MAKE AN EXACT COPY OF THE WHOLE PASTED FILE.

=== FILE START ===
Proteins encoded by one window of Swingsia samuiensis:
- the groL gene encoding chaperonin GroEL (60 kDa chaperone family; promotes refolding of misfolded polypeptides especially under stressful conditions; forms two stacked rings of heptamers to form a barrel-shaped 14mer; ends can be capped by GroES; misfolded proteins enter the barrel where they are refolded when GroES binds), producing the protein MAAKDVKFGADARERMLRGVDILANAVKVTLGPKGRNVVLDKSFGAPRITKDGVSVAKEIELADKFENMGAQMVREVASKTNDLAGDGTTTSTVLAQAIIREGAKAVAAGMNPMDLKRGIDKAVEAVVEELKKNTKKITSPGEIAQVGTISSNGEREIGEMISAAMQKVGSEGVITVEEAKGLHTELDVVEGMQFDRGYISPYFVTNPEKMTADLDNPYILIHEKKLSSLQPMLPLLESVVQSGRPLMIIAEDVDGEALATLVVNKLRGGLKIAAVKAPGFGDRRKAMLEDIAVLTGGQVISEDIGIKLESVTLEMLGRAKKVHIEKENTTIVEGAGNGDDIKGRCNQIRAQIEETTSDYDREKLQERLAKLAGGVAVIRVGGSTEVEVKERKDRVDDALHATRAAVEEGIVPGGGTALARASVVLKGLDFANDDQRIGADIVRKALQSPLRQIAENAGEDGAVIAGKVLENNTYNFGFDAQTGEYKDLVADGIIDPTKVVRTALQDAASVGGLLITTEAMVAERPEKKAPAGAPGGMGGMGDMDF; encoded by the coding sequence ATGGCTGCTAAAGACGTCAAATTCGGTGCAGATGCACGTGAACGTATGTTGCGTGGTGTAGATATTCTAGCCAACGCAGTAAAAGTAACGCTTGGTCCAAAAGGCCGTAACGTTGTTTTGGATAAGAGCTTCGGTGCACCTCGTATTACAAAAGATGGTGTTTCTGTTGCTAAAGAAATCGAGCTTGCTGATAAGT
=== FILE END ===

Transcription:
Proteins encoded by one window of Swingsia samuiensis:
- the groL gene encoding chaperonin GroEL (60 kDa chaperone family; promotes refolding of misfolded polypeptides especially under stressful conditions; forms two stacked rings of heptamers to form a barrel-shaped 14mer; ends can be capped by GroES; misfolded proteins enter the barrel where they are refolded when GroES binds), producing the protein MAAKDVKFGADARERMLRGVDILANAVKVTLGPKGRNVVLDKSFGAPRITKDGVSVAKEIELADKFENMGAQMVREVASKTNDLAGDGTTTSTVLAQAIIREGAKAVAAGMNPMDLKRGIDKAVEAVVEELKKNTKKITSPGEIAQVGTISSNGEREIGEMISAAMQKVGSEGVITVEEAKGLHTELDVVEGMQFDRGYISPYFVTNPEKMTADLDNPYILIHEKKLSSLQPMLPLLESVVQSGRPLMIIAEDVDGEALATLVVNKLRGGLKIAAVKAPGFGDRRKAMLEDIAVLTGGQVISEDIGIKLESVTLEMLGRAKKVHIEKENTTIVEGAGNGDDIKGRCNQIRAQIEETTSDYDREKLQERLAKLAGGVAVIRVGGSTEVEVKERKDRVDDALHATRAAVEEGIVPGGGTALARASVVLKGLDFANDDQRIGADIVRKALQSPLRQIAENAGEDGAVIAGKVLENNTYNFGFDAQTGEYKDLVADGIIDPTKVVRTALQDAASVGGLLITTEAMVAERPEKKAPAGAPGGMGGMGDMDF; encoded by the coding sequence ATGGCTGCTAAAGACGTCAAATTCGGTGCAGATGCACGTGAACGTATGTTGCGTGGTGTAGATATTCTAGCCAACGCAGTAAAAGTAACGCTTGGTCCAAAAGGCCGTAACGTTGTTTTGGATAAGAGCTTCGGTGCACCTCGTATTACAAAAGATGGTGTTTCTGTTGCTAAAGAAATCGAGCTTGCTGATAAGT